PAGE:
Monday May 14th, 2012 - 11:02AM
The first-half trade show season for housewares has ended, and it served up by many accounts more promise than any first-half planning season in years.
Discussions on the exhibit floors and in showrooms were tuned to how to optimize the new opportunities of a moderately growing marketplace instead of how to mitigate risks.
Meanwhile, the Federal Reserve at presstime was confident to let the economy progress on its own, even as some lobbied for new stimuli to ignite the growth rate from 1.5% to 3%.
Stakes Are High
That puts more of the burden on business to drive its own growth. And that mean the stakes are high for the swift, successful execution of the promises outlined at trade shows, press conferences and annual meetings in recent months.
Great plans without great execution are the empty calories of business strategy in today’s less-forgiving marketplace.
Companies sensing breakthroughs after a long dry spell have to guard against becoming too anxious to “Yes” their prospective customers without considering if they can really deliver as promised. It’s critical to understand and accept the full limits of your capabilities first, then to craft achievable ideas around those capabilities.
As hard as it is to get a first chance in this business climate, try getting a second chance if you miss on the initial try.
A colleague of mine recently showed a friend one of JC Penney’s latest advertising circulars. The friend at first glance was intrigued by the circular’s slick presentation, only to notice it was from JC Penney, upon which her enthusiasm seemed to deflate.
My colleague equated the situation to how someone might react after learning of a new chef at a restaurant that served up an unsatisfactory meal during a previous visit. The new menu may seem interesting, but the lingering taste from the previous experience can be a strong deterrent to giving the restaurant and its new chef another try.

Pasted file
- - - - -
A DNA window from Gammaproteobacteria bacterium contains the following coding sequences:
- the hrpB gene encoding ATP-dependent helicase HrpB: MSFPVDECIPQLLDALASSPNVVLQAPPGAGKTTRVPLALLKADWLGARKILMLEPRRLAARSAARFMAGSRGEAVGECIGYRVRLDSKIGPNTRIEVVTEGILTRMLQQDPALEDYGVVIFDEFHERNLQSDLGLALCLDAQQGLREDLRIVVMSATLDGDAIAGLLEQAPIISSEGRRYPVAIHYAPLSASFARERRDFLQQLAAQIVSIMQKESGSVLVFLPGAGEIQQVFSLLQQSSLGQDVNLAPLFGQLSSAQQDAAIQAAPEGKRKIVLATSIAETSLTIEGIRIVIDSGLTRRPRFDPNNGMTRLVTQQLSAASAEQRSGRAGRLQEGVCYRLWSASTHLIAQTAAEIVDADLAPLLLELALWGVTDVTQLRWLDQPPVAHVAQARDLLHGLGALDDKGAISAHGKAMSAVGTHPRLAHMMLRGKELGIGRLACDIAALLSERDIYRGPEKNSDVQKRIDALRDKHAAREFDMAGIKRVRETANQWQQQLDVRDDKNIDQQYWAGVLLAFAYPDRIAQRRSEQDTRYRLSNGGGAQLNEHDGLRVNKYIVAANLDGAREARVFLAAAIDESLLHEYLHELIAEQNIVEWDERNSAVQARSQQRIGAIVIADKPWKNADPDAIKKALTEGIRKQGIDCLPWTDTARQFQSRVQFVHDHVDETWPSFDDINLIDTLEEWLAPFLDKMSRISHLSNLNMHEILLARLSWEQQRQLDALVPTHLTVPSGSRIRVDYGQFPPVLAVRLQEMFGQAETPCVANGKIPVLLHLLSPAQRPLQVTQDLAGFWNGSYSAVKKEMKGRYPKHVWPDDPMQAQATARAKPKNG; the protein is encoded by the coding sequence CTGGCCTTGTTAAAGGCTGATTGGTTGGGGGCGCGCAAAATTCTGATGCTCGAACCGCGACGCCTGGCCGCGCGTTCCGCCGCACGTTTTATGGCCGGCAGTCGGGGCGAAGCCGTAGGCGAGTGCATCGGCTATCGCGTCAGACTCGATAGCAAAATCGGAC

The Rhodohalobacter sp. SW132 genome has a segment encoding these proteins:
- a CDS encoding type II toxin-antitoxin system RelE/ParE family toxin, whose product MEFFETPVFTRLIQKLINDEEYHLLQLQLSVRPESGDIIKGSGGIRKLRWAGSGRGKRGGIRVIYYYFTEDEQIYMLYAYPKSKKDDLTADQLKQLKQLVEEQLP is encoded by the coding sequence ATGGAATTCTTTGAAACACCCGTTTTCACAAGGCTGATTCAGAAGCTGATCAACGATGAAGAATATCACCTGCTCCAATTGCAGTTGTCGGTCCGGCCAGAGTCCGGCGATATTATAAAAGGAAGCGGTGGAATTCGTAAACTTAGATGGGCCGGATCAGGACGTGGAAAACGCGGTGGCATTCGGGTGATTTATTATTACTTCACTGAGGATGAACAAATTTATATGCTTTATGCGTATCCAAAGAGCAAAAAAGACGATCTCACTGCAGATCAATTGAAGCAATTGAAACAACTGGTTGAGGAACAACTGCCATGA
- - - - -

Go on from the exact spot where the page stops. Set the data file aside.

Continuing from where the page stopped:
This isn’t to suggest the new JC Penney team isn’t cooking up the right ingredients for an appetizing resurgence. It just illustrates the primary challenge confronted by the retailer: The inventive recipe concocted to lure shoppers back to the stores, if it succeeds in getting them back to the stores, won’t matter if the retailer doesn’t execute everything it promises after the shoppers walk through the doors.
Penney now has to execute. And it will only get one chance to make a first impression when it unveils its full-scale makeover in early 2013.
The same challenge applies to any business setting goals in this adjusted marketplace. Be inventive. Be assertive. Be careful. Be prepared to deliver what you promise.
That’s Business 101, right? Maybe. It’s more difficult to manage expectations, though, when the stakes are high and the desire to please prospective customers overwhelms the reality of your capability to please them.
Prospective customers might be skeptical at first glance, but the promise of progress is still very appetizing to them. That’s not enough. Deft execution of an achievable plan is a surefire way to keep them coming back for more.
The first-half trade shows are over. So are the promises.